Featured: Sam Beebe, Dad, the Maker

Dad, The Maker
Sam Beebe
My dad started I don’t know how many novels before he finished his first—when he was 52 years old. I would occasionally see printed-out sections of the novels, lying on the big cherry table that served as our family computer desk. I’d read a paragraph or two before my interest would fizzle—surely, more the fault of my buzzing teenaged mind than the engagingness of the writing. Also, I knew he was private, and superstitious, about most of his writing, so I, already halfway logged on to America Online, would happily abide what I guessed would be his preference that I not read it at all. Knowing better now, I know he wasn’t careless enough to leave writing he didn’t want anybody reading lying around on the communal cherry table and that, in fact—and I see this in myself too—he had likely very consciously left it there; either proudly, or simply as proof that he was a writer—his way of saying to us: “I’m writing a novel,” without having to go through the awkward self-back-patting embarrassment of actually having to make such an absurd, grandiose proclamation out loud. Despite his private nature, his hermity side, he did still want to be witnessed. We all do.
There were long stretches of time (years) when there seemed to be little evidence of Dad’s writing on the cherry table, nor in conversation. I guessed then, and still bet so now, that he simply wasn’t writing; that whatever he’d had going had sadly lost his favor and been left to dry and wither in the obscurity of a fistful of floppy disks labeled NOVEL. And the self-pity of that had burned him badly enough that, for his own mental health (it was fragile), he was turning away, at least for a while, from the whole writer deal. Luckily, creativity is, by definition, inexhaustible, and can always be redirected—especially so in the case of my dad, who was almost obsessively inventive and whose sense of fascination and delight was constantly sniffing in new directions. Not only a man of many creative interests, he was also a man of many creative talents—or at least whatever he might’ve lacked in learned skill for a given creative endeavor, he was intuitive and imaginative enough to overcome that lack and succeed in producing something worthwhile—even wonderful. When I was younger it seemed to me there was little he couldn’t do. He could write, he could draw, he could carve wood, he could build a table, he could build a house. Later I came to see that just about all the things he could do well were actually contained to more or less one category (but a category certainly big enough for one man to spend a lifetime working around in): aesthetics. He was all about beauty of forms—particularly constructed, made, forms, because it was that inventiveness of the human mind and hand with which he engaged most passionately. Even more than at the natural beauty of a great oak tree (his favorite), he would revel at the craftsmanship of a lovely and unique oaken desk. His was the kind of mind that can’t simply behold the beauty of a magnificent thunderstorm without being inspired to try to express it in some way—to make something of it. (This is the essential condition of the artist, isn’t it?). He was a maker. Mom wants to put that on his gravestone (the one we still haven’t gotten).  Something to the effect of Maker Extraordinaire.  She thinks he’d like it, thinks it’s the kind of thing he might’ve made up for himself (if ever given that eerie task). And she’s right. It’s inventive, playful, non-traditional. It has the flair that he couldn’t help but put into everything he ever made.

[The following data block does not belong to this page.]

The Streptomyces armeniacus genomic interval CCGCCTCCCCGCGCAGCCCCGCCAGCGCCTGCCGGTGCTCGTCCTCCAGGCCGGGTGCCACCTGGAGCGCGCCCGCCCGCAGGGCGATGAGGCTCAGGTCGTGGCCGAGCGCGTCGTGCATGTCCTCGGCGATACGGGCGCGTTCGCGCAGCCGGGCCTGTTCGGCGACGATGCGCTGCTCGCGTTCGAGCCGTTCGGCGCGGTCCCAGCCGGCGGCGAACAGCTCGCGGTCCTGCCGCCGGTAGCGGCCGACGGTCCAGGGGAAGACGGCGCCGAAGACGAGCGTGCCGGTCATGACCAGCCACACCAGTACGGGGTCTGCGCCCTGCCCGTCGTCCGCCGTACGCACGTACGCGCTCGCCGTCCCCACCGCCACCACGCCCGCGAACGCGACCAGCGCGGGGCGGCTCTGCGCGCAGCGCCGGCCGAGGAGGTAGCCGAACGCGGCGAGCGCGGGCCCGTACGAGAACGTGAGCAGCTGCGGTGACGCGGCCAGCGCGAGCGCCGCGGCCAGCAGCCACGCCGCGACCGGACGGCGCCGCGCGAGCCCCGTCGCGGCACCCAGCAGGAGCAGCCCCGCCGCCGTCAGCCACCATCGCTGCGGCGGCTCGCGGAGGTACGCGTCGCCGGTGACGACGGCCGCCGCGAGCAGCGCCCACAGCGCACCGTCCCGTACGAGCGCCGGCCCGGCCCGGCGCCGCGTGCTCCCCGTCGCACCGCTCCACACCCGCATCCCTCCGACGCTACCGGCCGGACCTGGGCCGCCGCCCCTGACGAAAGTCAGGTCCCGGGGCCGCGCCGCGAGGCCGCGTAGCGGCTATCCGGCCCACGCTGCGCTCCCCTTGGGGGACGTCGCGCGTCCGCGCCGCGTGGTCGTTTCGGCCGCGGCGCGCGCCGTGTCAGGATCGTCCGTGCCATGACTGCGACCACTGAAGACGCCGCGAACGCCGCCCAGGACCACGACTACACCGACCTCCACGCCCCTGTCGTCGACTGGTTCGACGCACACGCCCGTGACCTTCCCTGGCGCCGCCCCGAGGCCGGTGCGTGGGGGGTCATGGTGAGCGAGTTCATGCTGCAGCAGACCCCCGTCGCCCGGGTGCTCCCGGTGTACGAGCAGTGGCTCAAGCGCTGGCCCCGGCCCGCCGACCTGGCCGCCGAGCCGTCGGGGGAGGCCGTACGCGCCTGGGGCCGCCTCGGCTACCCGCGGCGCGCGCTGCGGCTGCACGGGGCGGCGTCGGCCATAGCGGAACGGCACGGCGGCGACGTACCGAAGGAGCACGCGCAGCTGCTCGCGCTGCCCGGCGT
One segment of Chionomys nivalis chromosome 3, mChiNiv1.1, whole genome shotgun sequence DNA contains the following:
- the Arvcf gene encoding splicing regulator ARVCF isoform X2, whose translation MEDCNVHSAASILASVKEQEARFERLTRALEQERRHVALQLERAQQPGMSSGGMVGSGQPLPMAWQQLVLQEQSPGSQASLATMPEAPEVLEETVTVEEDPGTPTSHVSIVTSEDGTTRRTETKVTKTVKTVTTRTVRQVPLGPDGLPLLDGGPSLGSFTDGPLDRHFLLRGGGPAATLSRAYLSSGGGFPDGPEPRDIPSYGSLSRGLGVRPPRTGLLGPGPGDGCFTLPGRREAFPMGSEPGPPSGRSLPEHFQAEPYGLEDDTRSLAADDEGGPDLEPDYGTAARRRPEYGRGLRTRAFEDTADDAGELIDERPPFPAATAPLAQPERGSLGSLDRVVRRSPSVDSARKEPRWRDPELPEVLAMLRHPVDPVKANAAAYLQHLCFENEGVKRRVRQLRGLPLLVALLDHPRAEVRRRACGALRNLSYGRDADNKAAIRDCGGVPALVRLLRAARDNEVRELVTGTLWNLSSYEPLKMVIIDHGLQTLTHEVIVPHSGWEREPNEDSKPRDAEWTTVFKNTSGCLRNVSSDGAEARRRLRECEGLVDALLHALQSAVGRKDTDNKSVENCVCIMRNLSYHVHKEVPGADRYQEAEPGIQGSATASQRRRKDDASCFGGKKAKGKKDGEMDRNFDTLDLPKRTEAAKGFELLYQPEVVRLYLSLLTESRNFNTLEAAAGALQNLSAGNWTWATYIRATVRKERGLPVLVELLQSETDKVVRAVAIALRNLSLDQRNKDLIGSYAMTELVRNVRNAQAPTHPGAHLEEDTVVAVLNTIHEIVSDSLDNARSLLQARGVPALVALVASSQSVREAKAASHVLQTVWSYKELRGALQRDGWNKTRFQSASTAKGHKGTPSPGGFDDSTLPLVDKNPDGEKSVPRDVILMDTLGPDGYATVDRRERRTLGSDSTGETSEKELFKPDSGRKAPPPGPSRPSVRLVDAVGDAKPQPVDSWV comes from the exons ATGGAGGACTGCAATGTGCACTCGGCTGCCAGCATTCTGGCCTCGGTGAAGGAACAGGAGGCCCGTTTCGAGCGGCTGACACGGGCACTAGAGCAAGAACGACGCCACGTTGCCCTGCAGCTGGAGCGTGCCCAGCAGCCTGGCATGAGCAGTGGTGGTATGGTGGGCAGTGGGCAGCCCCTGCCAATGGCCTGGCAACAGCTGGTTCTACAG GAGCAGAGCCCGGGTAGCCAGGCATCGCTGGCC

Writing or no writing, Dad was always making things—almost all of which he finished, quickly and efficiently.  When it came to using his hands, he was more than capable, and the inspiration always seemed to be there.  It was play for him.  Thank god for his hands.  I think they truly helped him keep his head above what could’ve been sadder waters.  Recently, in going though some of his old file cabinets, I found a typewriter-typed list titled, Works in Progress: 1973.  It spans six sheets of yellowed paper and consists of 35 numbered entries.  Right from number one it’s clear that it’s more a list of ideas than actual works in progress.  Some of them are feasible as projects: a four-poster bed, a rocking chair, a corn starch pillow, a lamp, another totem pole (he had already made one), while others were purely hypothetical: “A community which folds up into something;” “A totem pole skyscraper for Seattle;” “An autobiology” (“dealing with the organic inklings, events and urks (?) which make up one’s own life of fiction”).  In a middle ground are some partway feasible, but more long-term, intellectual works, such as “An illustrated book of imaginary beings,” “A magazine of ideas,” and somehow the most heartrending, number 29: “A book of short stories, myth, and little drawings of mine.”  Then there are entire homes he wished to build—“A  silo house,” “A stone house,” “A house that looks like something organic.”  The most poetic entry is one of these—for, “A seemingly Victorian abode.”  He wrote this as explanation:
“True built, like back in the those days with the old time tools. Somehow patience is the cause of creativity, its end being the expression not only of the designer but of the craftsman, the carpenter or the mason. Just to experience this would be pure joy, work and satisfaction.  With fantasy, as they say, with character, with curves and towers. Stone, I hope, and a central fireplace, (the most basic colonial design) hookin’ up the kitchen and other rooms. A house like a spindly spider, you strike one edge of the web and the whole structure shouts. A combination of many styles, so, colonial simplicity, rustic inklings from the backwoods, a barn in the Dutch tradition, and a study with books. A correct and crazy color scheme.”
1973—he was 23 years old. That he probably never completed (or even started) any of the 35 things on that list is, to me, exultantly beautiful and freeing.  Ideas for the sake of ideas. Play. Even if they aren’t pursued and tangibly enacted, just having them is worthwhile, because they delight and teach and expand and give way to more ideas. To conceive is to interact with the way things are—what we already have and know—by way of imagining how you might add something. And all those concept-only ideas are the essential nutrients of the creative spirit; that fertile soil from which more tangible innovation and expression will eventually come to fruition. Dad did build houses, and we did have that central stone fireplace in the house he built for us in Wisconsin, six years after this list was made, when he was just 29—only a year older than I am now. He built us a house. A big, beautiful, awesome house, full of ideas. A few years after we moved to Amherst he built us another one. In the last few years before he died he had been making plans for the next house, that he would build on the plot of land he and Mom had bought, out in the country, a mile away from my sister’s house—which he also designed and was in the process of building when he died. In a way, he was always building the houses we lived in. In the summers would be the bigger additions: screened porch, swimming pool, landscaping, finishing-out the basement, finishing-out the space over the garage, etc.; and then in between he would make smaller additions: hand-made decorative tin fronts for the kitchen cabinets, an elaborate birdhouse, quirky bookshelves, quirky lampshades, everything always quirky, always so very him.  The ideas for addition never ceased—and why should they? It wasn’t because he could never be happy with what he had, it was because he couldn’t be happy if he wasn’t in the process of making something. His creativity didn’t come in bursts and lulls, like mine sometimes does—it was perpetual. It was his life force. It was his purpose.